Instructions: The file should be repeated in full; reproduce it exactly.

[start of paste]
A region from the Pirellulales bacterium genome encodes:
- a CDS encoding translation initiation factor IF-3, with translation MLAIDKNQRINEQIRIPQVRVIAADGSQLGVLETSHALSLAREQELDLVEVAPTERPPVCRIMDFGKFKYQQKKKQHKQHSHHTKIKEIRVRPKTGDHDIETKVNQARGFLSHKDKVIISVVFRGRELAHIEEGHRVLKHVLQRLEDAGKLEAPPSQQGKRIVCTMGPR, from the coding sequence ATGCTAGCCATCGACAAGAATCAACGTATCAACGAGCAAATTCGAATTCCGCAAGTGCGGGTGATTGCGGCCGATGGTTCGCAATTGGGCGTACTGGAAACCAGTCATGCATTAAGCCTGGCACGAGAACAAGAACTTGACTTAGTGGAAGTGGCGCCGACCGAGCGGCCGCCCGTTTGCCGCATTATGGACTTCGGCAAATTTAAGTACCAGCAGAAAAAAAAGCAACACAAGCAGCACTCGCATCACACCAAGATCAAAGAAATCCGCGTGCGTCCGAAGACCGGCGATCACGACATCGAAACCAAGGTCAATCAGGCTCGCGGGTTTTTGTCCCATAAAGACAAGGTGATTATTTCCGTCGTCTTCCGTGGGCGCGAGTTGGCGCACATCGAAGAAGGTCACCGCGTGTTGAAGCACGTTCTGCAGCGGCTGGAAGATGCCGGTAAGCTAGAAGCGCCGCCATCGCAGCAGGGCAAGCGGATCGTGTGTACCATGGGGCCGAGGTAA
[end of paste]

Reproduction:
A region from the Pirellulales bacterium genome encodes:
- a CDS encoding translation initiation factor IF-3, with translation MLAIDKNQRINEQIRIPQVRVIAADGSQLGVLETSHALSLAREQELDLVEVAPTERPPVCRIMDFGKFKYQQKKKQHKQHSHHTKIKEIRVRPKTGDHDIETKVNQARGFLSHKDKVIISVVFRGRELAHIEEGHRVLKHVLQRLEDAGKLEAPPSQQGKRIVCTMGPR, from the coding sequence ATGCTAGCCATCGACAAGAATCAACGTATCAACGAGCAAATTCGAATTCCGCAAGTGCGGGTGATTGCGGCCGATGGTTCGCAATTGGGCGTACTGGAAACCAGTCATGCATTAAGCCTGGCACGAGAACAAGAACTTGACTTAGTGGAAGTGGCGCCGACCGAGCGGCCGCCCGTTTGCCGCATTATGGACTTCGGCAAATTTAAGTACCAGCAGAAAAAAAAGCAACACAAGCAGCACTCGCATCACACCAAGATCAAAGAAATCCGCGTGCGTCCGAAGACCGGCGATCACGACATCGAAACCAAGGTCAATCAGGCTCGCGGGTTTTTGTCCCATAAAGACAAGGTGATTATTTCCGTCGTCTTCCGTGGGCGCGAGTTGGCGCACATCGAAGAAGGTCACCGCGTGTTGAAGCACGTTCTGCAGCGGCTGGAAGATGCCGGTAAGCTAGAAGCGCCGCCATCGCAGCAGGGCAAGCGGATCGTGTGTACCATGGGGCCGAGGTAA